The over-management or overstaffing issue on a project is easily solvable when you are spending the customer’s money rather than your company’s funds. For projects internal to your company, overstaffing can incur significant risks that are often overlooked during project initiation. Here’s an example:
A government agency had an internal project that was estimated to take two years to complete. When the project was first planned, it was estimated that 118 people would be needed, many of them just on a part-time basis. The organizational structure for the entire government agency was a matrix structure that promoted the fact that resources could be shared among several projects at the same time.
The sharing of resources was a problem for the project manager. Although he knew that the sharing of resources was the correct thing to do for the organization as a whole, he was worried more about his own project. History taught the project manager that there would undoubtedly be problems that would occur on other projects, and resources would be removed from his project to help put out the fires. On some of his previous projects, the resources never even returned, leaving him with a void that was hard to fill and impacting his time and cost baselines.
The project manager wanted all of the resources assigned full time to his project. While he believed he could argue this point well and get the functional managers to agree, there was still the risk that resources could be removed from his project because the resources still physically resided in their functional areas. The project manager decided that a co-located team of 118 people would be best. He found a government building that had two vacant floors and had all 118 people removed from their functional areas and reassigned to these two floors. Now the chance that they would be removed from his project, temporarily or permanently, was diminished.
As the project proceeded, many of the resources who were needed only part time on the project became bored with the lack of constructive working. The project manager began assigning these people mundane work just to keep them busy. But overall, the project was on schedule and senior management was happy with the progress.
Unfortunately, the rosy picture soon turned sour. The wage and salary function was still in the hands of the functional managers rather than the project manager. During the performance review process, none of the 118 people working on the project were promoted even though many of them were considered outstanding workers.
Since the workers were physically removed from their functional managers, the functional managers had little contact with them and could not validate their performance. Also, the functional managers decided to promote those workers who sat beside them every day and whose performance embellished the functional managers in the eyes of their senior managers.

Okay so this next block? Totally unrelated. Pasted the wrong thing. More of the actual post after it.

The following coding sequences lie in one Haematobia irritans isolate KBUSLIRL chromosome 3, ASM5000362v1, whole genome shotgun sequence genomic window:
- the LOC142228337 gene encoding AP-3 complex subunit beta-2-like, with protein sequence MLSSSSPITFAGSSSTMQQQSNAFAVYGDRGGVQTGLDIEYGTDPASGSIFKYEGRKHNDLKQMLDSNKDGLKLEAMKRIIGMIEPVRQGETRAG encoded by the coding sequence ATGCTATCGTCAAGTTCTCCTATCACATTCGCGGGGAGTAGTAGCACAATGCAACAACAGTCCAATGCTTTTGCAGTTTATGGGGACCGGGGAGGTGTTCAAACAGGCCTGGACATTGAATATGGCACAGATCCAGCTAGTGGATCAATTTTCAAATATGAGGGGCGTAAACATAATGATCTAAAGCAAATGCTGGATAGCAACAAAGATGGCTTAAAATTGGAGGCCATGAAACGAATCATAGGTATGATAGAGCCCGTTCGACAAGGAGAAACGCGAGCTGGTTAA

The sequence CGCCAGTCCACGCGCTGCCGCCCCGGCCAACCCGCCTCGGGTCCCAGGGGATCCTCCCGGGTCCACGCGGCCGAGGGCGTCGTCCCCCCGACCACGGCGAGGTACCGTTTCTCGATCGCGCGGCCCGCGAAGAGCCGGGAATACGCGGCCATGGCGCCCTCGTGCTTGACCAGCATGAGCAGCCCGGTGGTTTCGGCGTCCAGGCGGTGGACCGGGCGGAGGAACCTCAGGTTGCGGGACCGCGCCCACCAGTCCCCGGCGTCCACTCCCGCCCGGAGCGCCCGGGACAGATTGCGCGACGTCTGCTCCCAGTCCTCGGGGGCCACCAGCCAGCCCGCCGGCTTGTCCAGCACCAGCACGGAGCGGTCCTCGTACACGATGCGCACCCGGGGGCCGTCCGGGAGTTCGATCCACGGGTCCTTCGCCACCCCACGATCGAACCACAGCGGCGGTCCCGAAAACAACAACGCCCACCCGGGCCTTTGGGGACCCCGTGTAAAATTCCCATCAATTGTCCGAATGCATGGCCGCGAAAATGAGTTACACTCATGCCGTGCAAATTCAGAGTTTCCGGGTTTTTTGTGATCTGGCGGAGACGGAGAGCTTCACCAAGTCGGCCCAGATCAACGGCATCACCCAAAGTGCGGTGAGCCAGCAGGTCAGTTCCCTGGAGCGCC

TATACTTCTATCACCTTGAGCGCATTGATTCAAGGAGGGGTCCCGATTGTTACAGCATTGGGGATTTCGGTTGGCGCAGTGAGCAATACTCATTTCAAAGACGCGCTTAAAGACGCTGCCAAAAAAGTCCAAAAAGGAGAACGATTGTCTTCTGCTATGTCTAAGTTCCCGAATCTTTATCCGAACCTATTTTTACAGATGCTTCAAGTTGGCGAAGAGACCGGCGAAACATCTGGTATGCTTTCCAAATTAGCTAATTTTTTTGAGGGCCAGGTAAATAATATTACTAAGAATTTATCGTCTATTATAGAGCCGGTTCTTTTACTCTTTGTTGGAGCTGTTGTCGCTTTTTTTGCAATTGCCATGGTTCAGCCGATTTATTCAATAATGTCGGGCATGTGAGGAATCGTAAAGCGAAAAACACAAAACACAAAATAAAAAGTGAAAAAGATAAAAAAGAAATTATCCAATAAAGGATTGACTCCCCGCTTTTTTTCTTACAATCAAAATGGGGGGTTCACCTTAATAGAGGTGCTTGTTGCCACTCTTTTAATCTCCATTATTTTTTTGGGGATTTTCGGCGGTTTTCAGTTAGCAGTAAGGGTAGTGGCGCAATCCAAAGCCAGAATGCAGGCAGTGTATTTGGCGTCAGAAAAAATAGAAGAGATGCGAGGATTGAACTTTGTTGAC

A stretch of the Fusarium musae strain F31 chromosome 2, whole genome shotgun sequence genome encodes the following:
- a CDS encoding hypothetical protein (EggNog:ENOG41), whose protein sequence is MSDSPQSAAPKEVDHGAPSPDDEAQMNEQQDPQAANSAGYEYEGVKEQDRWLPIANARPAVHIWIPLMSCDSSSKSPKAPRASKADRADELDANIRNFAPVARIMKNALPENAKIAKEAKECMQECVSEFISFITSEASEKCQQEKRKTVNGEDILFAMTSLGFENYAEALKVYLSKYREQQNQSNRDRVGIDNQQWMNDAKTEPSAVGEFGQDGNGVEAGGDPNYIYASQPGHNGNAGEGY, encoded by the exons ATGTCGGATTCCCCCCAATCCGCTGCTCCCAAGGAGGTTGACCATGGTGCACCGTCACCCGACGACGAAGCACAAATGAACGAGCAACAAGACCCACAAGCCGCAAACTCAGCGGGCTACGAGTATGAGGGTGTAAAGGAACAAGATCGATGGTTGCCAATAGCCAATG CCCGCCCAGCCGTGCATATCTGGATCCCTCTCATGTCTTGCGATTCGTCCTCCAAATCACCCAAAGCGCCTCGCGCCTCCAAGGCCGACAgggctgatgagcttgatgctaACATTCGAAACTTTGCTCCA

Simply stated, what the project manager actually did by creating a co-located project was make his project a non-promotable assignment for 118 workers.
Many of the workers tried to leave the project and get reassigned to their functional areas of expertise. For many of these workers, they soon discovered that their previous positions had been filled by others and that they would hopefully be reassigned to other government agencies at the completion of the project.
I don’t intend to downplay the importance of co-located teams. They do work and work well. But there are some issues that must be understood:
- People can work on co-located teams on a part-time basis.
- The need for effective, continuous communication between the workers and their functional managers is essential from a wage and salary perspective.
- Workers must still have a home in the functional area well after the co-located team project is completed.
- If functional managers know that there will be a co-located team and that they might lose these workers for a long period of time, the functional managers may be inclined to assign their poorest performing workers to the project just to get rid of them.
- Giving the project manager wage and salary responsibility for long-term, co-located projects may seem like a reasonable approach, but then there is always the issue of what happens to the workers when the project is completed and the team is disbanded.